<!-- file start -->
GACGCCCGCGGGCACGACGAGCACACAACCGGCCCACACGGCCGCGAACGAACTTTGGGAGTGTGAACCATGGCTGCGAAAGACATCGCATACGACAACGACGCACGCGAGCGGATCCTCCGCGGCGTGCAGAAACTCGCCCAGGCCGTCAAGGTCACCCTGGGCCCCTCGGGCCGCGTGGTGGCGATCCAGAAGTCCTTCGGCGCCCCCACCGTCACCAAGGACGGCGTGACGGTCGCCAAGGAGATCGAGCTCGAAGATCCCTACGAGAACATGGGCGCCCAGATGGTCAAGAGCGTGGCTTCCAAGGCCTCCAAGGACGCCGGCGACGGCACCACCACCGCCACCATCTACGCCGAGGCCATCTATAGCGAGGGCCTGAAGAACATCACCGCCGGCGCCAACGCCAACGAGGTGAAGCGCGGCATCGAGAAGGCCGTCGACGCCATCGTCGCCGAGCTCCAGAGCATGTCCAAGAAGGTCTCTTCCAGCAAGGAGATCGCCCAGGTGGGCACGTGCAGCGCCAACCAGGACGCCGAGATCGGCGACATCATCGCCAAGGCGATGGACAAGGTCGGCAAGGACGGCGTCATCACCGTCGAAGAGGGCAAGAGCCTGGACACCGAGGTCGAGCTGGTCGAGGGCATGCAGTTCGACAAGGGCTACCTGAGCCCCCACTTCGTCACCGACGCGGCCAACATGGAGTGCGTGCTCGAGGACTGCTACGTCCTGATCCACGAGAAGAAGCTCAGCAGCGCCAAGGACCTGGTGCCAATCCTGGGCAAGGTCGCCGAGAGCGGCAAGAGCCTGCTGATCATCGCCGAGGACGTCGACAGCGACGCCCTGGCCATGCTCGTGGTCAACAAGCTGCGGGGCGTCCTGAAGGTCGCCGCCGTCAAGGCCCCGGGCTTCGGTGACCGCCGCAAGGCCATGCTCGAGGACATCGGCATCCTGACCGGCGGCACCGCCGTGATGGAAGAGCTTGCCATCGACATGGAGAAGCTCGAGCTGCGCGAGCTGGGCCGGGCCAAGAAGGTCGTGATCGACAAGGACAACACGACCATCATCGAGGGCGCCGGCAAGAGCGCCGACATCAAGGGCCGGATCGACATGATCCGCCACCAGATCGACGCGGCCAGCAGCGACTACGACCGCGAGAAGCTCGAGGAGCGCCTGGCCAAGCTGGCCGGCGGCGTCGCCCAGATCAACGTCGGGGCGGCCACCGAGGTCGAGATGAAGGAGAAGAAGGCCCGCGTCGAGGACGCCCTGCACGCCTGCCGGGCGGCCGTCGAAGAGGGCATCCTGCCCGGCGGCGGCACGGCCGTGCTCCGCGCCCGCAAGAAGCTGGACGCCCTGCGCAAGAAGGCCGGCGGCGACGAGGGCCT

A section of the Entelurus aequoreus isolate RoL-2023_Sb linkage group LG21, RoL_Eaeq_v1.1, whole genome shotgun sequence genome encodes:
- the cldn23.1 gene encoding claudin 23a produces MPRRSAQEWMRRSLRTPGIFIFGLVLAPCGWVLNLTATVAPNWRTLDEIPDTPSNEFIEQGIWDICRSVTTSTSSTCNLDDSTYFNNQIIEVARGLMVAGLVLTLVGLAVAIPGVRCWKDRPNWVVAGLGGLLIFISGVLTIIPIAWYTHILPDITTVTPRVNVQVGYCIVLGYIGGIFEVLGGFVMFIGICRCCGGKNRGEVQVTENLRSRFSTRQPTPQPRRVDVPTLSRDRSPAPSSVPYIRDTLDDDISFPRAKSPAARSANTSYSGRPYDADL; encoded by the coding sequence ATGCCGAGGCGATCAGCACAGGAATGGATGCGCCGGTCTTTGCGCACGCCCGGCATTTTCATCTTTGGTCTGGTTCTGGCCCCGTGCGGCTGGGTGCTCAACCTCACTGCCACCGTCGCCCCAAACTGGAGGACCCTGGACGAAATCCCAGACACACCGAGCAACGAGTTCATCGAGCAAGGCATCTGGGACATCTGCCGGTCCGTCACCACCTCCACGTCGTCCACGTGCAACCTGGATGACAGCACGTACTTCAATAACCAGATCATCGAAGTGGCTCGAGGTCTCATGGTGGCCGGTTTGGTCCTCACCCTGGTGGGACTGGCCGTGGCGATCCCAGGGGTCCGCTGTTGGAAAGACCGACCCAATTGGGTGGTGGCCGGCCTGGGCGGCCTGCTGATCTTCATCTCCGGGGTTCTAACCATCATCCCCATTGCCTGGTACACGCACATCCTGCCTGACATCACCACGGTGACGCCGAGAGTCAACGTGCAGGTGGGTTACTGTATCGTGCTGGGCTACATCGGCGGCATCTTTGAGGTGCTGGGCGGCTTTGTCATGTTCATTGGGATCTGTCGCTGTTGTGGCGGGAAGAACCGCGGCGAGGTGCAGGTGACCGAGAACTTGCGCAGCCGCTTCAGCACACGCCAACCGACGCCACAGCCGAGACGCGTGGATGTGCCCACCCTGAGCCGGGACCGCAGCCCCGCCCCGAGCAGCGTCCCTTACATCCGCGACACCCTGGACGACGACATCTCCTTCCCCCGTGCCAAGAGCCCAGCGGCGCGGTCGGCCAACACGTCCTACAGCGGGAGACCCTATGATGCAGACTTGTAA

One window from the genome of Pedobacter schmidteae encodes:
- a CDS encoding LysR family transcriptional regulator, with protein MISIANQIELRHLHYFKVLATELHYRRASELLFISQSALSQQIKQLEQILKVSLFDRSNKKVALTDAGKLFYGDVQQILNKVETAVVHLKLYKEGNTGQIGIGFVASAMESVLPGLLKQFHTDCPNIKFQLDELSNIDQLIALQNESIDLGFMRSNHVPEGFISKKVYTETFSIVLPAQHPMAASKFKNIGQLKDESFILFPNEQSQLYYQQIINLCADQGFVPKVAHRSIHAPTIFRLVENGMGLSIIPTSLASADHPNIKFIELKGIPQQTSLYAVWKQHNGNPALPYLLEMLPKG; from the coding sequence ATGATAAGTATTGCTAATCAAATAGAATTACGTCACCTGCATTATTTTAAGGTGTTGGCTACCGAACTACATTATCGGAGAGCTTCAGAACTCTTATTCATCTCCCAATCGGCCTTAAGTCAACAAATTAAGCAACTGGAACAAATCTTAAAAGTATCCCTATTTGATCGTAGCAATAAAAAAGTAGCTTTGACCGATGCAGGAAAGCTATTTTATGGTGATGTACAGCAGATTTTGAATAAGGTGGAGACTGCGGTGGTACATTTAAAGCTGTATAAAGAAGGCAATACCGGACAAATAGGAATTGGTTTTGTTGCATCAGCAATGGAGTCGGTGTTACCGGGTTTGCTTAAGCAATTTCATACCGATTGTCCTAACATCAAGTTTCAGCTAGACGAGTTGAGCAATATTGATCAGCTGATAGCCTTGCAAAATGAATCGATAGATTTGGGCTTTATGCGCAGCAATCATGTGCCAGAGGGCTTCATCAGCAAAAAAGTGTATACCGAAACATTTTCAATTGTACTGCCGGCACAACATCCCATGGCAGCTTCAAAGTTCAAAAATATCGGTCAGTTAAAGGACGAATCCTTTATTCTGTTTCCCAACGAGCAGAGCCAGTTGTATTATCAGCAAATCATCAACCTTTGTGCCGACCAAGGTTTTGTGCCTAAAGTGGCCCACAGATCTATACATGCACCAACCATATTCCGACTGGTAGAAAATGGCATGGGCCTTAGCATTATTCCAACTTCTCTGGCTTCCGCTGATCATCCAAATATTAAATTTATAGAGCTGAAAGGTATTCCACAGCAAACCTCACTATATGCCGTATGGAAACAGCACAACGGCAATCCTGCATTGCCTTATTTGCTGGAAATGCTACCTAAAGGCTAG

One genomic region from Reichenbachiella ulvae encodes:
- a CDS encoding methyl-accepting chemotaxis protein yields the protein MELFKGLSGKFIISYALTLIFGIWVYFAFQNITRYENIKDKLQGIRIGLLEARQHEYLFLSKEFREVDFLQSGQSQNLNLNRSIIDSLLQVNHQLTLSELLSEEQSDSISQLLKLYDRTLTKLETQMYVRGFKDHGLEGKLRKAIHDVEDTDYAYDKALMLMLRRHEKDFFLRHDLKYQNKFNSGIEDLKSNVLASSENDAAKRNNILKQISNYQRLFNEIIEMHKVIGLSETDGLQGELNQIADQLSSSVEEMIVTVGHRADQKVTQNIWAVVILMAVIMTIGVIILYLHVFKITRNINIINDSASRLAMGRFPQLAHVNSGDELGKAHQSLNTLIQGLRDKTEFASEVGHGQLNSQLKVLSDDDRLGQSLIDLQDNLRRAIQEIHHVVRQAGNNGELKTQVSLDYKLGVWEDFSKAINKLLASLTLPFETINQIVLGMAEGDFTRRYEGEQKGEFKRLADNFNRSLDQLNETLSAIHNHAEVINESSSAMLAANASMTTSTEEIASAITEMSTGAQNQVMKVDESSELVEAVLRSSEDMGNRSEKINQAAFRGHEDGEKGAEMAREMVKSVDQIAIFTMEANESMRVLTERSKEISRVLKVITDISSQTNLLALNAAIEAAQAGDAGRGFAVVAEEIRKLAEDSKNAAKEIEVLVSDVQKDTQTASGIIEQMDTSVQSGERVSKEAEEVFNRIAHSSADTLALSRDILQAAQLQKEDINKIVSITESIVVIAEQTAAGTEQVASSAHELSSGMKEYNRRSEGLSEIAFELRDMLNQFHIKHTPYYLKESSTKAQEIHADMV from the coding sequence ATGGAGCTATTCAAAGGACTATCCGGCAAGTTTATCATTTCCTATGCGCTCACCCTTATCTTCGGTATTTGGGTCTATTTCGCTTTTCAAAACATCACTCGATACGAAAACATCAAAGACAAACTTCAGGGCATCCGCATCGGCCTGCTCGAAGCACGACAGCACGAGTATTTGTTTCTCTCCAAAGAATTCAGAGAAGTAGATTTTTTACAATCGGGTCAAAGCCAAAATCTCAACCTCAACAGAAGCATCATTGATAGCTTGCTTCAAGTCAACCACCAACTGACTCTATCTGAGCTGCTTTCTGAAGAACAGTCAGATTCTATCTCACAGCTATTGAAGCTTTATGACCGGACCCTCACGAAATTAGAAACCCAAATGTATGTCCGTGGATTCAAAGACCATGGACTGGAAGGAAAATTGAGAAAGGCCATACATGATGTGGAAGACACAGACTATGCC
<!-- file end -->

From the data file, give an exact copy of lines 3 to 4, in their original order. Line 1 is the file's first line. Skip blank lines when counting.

- the cldn23.1 gene encoding claudin 23a produces MPRRSAQEWMRRSLRTPGIFIFGLVLAPCGWVLNLTATVAPNWRTLDEIPDTPSNEFIEQGIWDICRSVTTSTSSTCNLDDSTYFNNQIIEVARGLMVAGLVLTLVGLAVAIPGVRCWKDRPNWVVAGLGGLLIFISGVLTIIPIAWYTHILPDITTVTPRVNVQVGYCIVLGYIGGIFEVLGGFVMFIGICRCCGGKNRGEVQVTENLRSRFSTRQPTPQPRRVDVPTLSRDRSPAPSSVPYIRDTLDDDISFPRAKSPAARSANTSYSGRPYDADL; encoded by the coding sequence ATGCCGAGGCGATCAGCACAGGAATGGATGCGCCGGTCTTTGCGCACGCCCGGCATTTTCATCTTTGGTCTGGTTCTGGCCCCGTGCGGCTGGGTGCTCAACCTCACTGCCACCGTCGCCCCAAACTGGAGGACCCTGGACGAAATCCCAGACACACCGAGCAACGAGTTCATCGAGCAAGGCATCTGGGACATCTGCCGGTCCGTCACCACCTCCACGTCGTCCACGTGCAACCTGGATGACAGCACGTACTTCAATAACCAGATCATCGAAGTGGCTCGAGGTCTCATGGTGGCCGGTTTGGTCCTCACCCTGGTGGGACTGGCCGTGGCGATCCCAGGGGTCCGCTGTTGGAAAGACCGACCCAATTGGGTGGTGGCCGGCCTGGGCGGCCTGCTGATCTTCATCTCCGGGGTTCTAACCATCATCCCCATTGCCTGGTACACGCACATCCTGCCTGACATCACCACGGTGACGCCGAGAGTCAACGTGCAGGTGGGTTACTGTATCGTGCTGGGCTACATCGGCGGCATCTTTGAGGTGCTGGGCGGCTTTGTCATGTTCATTGGGATCTGTCGCTGTTGTGGCGGGAAGAACCGCGGCGAGGTGCAGGTGACCGAGAACTTGCGCAGCCGCTTCAGCACACGCCAACCGACGCCACAGCCGAGACGCGTGGATGTGCCCACCCTGAGCCGGGACCGCAGCCCCGCCCCGAGCAGCGTCCCTTACATCCGCGACACCCTGGACGACGACATCTCCTTCCCCCGTGCCAAGAGCCCAGCGGCGCGGTCGGCCAACACGTCCTACAGCGGGAGACCCTATGATGCAGACTTGTAA

One window from the genome of Pedobacter schmidteae encodes: